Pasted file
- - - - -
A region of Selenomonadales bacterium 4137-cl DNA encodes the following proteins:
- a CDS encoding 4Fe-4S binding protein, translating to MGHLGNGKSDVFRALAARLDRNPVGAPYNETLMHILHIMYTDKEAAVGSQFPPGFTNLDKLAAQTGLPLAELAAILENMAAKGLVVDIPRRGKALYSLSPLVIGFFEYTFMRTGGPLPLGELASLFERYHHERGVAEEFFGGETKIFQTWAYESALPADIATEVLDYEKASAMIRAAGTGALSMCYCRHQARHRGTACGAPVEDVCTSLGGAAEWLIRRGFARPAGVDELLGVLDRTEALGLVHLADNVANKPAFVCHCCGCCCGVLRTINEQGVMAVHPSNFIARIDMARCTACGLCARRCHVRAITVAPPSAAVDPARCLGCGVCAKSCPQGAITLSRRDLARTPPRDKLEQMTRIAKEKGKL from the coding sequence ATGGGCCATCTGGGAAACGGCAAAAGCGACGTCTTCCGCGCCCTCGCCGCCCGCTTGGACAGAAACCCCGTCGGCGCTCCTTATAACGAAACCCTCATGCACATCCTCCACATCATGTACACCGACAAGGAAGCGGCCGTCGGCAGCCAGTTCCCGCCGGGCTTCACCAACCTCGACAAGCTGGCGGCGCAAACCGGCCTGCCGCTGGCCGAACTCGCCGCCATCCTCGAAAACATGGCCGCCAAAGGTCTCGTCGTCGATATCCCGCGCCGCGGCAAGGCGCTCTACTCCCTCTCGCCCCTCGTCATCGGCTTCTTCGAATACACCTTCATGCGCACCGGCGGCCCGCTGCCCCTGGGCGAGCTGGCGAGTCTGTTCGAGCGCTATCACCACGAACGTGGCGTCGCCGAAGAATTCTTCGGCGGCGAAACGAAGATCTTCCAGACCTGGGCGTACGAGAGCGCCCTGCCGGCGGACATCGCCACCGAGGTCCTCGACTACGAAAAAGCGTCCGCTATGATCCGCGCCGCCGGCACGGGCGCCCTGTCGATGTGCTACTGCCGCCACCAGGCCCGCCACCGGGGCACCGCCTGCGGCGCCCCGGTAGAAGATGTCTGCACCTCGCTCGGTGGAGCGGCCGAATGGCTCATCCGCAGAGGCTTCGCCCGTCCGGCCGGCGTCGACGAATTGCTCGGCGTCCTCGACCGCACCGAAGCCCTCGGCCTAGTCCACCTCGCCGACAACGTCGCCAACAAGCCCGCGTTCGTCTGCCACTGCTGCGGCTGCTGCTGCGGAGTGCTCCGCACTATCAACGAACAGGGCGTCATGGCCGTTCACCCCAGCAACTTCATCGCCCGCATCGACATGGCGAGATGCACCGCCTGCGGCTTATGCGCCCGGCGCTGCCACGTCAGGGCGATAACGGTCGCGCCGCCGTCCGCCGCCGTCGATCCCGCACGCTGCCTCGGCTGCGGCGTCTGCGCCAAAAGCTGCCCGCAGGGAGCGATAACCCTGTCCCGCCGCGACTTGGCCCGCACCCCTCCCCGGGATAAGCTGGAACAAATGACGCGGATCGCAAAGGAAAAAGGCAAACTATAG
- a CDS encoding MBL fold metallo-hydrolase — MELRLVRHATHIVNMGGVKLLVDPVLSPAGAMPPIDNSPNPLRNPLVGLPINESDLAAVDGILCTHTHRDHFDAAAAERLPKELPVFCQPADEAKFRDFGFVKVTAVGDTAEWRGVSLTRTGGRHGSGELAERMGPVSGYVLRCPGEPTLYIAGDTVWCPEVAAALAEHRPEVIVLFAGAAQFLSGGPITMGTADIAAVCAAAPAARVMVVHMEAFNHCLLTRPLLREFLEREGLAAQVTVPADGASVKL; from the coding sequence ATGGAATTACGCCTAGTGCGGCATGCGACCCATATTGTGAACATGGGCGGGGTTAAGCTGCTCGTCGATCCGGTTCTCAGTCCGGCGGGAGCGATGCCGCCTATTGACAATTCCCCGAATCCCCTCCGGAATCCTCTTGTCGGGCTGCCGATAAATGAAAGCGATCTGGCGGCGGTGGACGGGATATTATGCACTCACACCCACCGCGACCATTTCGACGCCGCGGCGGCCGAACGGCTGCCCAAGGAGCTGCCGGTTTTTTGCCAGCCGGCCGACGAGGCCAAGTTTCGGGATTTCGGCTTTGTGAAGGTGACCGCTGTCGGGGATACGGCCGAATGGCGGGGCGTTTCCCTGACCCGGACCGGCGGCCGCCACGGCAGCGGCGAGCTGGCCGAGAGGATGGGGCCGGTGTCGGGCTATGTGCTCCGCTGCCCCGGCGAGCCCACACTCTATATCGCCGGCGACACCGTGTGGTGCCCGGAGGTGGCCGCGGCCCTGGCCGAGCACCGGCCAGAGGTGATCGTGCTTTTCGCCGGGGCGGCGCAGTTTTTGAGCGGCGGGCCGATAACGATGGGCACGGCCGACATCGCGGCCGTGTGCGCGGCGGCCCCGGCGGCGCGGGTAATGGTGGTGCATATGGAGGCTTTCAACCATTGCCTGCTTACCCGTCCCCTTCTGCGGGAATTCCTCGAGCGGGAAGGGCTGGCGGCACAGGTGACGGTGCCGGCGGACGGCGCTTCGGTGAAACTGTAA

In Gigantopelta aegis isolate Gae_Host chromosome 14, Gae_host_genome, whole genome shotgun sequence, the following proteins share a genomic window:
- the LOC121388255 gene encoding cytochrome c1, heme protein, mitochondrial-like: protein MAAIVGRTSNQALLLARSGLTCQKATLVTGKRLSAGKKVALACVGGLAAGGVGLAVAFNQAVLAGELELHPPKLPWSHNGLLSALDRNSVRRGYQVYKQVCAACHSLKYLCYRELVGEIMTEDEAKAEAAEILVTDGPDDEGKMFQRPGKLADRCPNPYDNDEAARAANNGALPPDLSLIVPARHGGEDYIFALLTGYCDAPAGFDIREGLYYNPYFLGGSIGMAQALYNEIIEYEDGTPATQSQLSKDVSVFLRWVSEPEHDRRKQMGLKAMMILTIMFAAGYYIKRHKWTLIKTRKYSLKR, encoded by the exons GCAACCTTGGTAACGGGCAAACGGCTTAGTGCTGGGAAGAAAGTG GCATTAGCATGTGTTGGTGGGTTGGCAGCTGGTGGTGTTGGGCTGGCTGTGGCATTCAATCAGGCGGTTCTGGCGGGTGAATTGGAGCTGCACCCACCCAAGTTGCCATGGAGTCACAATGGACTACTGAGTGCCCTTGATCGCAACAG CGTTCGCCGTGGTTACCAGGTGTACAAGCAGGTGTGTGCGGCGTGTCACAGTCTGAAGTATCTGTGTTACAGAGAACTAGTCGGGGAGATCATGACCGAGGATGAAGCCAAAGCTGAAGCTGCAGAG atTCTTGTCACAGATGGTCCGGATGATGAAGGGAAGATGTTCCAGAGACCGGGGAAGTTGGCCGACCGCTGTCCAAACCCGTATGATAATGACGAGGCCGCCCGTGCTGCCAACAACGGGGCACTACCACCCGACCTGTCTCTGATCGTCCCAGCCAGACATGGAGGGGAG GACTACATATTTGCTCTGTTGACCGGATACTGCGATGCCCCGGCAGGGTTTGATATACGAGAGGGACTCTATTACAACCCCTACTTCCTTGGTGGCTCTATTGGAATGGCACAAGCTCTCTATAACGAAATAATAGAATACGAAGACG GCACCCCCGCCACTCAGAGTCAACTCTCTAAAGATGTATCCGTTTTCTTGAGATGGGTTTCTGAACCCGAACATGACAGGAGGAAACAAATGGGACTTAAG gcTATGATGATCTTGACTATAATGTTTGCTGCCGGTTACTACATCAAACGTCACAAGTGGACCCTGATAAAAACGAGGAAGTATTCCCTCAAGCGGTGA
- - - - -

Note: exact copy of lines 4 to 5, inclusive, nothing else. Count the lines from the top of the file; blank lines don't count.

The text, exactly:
In Gigantopelta aegis isolate Gae_Host chromosome 14, Gae_host_genome, whole genome shotgun sequence, the following proteins share a genomic window:
- the LOC121388255 gene encoding cytochrome c1, heme protein, mitochondrial-like: protein MAAIVGRTSNQALLLARSGLTCQKATLVTGKRLSAGKKVALACVGGLAAGGVGLAVAFNQAVLAGELELHPPKLPWSHNGLLSALDRNSVRRGYQVYKQVCAACHSLKYLCYRELVGEIMTEDEAKAEAAEILVTDGPDDEGKMFQRPGKLADRCPNPYDNDEAARAANNGALPPDLSLIVPARHGGEDYIFALLTGYCDAPAGFDIREGLYYNPYFLGGSIGMAQALYNEIIEYEDGTPATQSQLSKDVSVFLRWVSEPEHDRRKQMGLKAMMILTIMFAAGYYIKRHKWTLIKTRKYSLKR, encoded by the exons GCAACCTTGGTAACGGGCAAACGGCTTAGTGCTGGGAAGAAAGTG GCATTAGCATGTGTTGGTGGGTTGGCAGCTGGTGGTGTTGGGCTGGCTGTGGCATTCAATCAGGCGGTTCTGGCGGGTGAATTGGAGCTGCACCCACCCAAGTTGCCATGGAGTCACAATGGACTACTGAGTGCCCTTGATCGCAACAG CGTTCGCCGTGGTTACCAGGTGTACAAGCAGGTGTGTGCGGCGTGTCACAGTCTGAAGTATCTGTGTTACAGAGAACTAGTCGGGGAGATCATGACCGAGGATGAAGCCAAAGCTGAAGCTGCAGAG atTCTTGTCACAGATGGTCCGGATGATGAAGGGAAGATGTTCCAGAGACCGGGGAAGTTGGCCGACCGCTGTCCAAACCCGTATGATAATGACGAGGCCGCCCGTGCTGCCAACAACGGGGCACTACCACCCGACCTGTCTCTGATCGTCCCAGCCAGACATGGAGGGGAG GACTACATATTTGCTCTGTTGACCGGATACTGCGATGCCCCGGCAGGGTTTGATATACGAGAGGGACTCTATTACAACCCCTACTTCCTTGGTGGCTCTATTGGAATGGCACAAGCTCTCTATAACGAAATAATAGAATACGAAGACG GCACCCCCGCCACTCAGAGTCAACTCTCTAAAGATGTATCCGTTTTCTTGAGATGGGTTTCTGAACCCGAACATGACAGGAGGAAACAAATGGGACTTAAG gcTATGATGATCTTGACTATAATGTTTGCTGCCGGTTACTACATCAAACGTCACAAGTGGACCCTGATAAAAACGAGGAAGTATTCCCTCAAGCGGTGA